Social Cognition Workshop in Brussels 27-28 Nov 2024


Symposium accepted!

Summary of the Project

Problems in interpersonal relationships are a key feature of borderline personality disorder (BPD). Specifically, individuals with BPD struggle to tease apart their feelings, thoughts, beliefs, and desires from the mental states of others.

During social interaction, individuals are prone to automatically mirror the bodily posture of their counterparts and reflect their thoughts, beliefs and emotions, with the goal to better understand what another person is feeling or thinking. Yet, humans also have the complementary ability to disentangle self- from other-related mental representations, a process called self-other distinction (SOD).

The current research proposal combines multicenter experimental and diary studies with a brain-imaging approach in order to develop a more comprehensive understanding of the roots of the typical problems with SOD distinction in BPD. We will investigate the role of (interpersonal) stress in BPD patients' difficulties with SOD, both in the lab and in everyday life.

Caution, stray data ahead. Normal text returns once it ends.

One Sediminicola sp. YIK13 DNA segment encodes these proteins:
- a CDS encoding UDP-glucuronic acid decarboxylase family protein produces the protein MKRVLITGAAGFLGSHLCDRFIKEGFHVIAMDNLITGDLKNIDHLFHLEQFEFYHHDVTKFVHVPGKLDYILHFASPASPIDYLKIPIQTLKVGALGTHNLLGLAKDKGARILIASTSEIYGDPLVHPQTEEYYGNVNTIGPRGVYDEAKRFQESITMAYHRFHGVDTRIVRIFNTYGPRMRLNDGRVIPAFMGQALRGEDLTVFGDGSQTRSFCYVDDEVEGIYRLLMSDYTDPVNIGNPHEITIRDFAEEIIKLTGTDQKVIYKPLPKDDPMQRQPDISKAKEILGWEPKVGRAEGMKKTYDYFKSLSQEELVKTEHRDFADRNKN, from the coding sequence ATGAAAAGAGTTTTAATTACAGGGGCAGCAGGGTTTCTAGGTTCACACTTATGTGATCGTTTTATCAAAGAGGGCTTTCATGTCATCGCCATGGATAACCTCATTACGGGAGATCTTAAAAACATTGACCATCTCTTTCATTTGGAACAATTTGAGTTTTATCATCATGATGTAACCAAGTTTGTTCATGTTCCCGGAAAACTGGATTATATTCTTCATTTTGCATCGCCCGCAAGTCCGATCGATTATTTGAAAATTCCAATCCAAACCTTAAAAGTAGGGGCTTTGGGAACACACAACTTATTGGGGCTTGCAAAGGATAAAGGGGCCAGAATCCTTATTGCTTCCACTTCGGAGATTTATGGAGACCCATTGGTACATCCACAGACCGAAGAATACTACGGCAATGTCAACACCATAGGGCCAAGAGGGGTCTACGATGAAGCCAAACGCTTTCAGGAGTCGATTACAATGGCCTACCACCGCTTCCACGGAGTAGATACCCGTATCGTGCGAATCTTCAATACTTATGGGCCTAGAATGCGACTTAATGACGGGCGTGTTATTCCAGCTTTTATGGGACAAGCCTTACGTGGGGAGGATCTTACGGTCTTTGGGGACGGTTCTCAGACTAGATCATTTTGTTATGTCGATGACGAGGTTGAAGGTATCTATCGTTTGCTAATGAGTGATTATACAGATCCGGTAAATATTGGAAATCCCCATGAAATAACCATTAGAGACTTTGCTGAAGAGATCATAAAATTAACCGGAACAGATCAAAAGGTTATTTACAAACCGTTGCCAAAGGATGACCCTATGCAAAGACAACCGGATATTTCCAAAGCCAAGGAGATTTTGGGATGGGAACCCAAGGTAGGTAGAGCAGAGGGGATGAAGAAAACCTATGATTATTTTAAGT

On the neural level, we will investigate both functional and structural differences between BPD patients and healthy controls, such as whether we can find group differences in their brain structure and neural activations during tasks involving SOD.

The combined evidence from different studies in this project will be used to refine theoretical models of self-other distinction in order to optimize treatment for these individuals.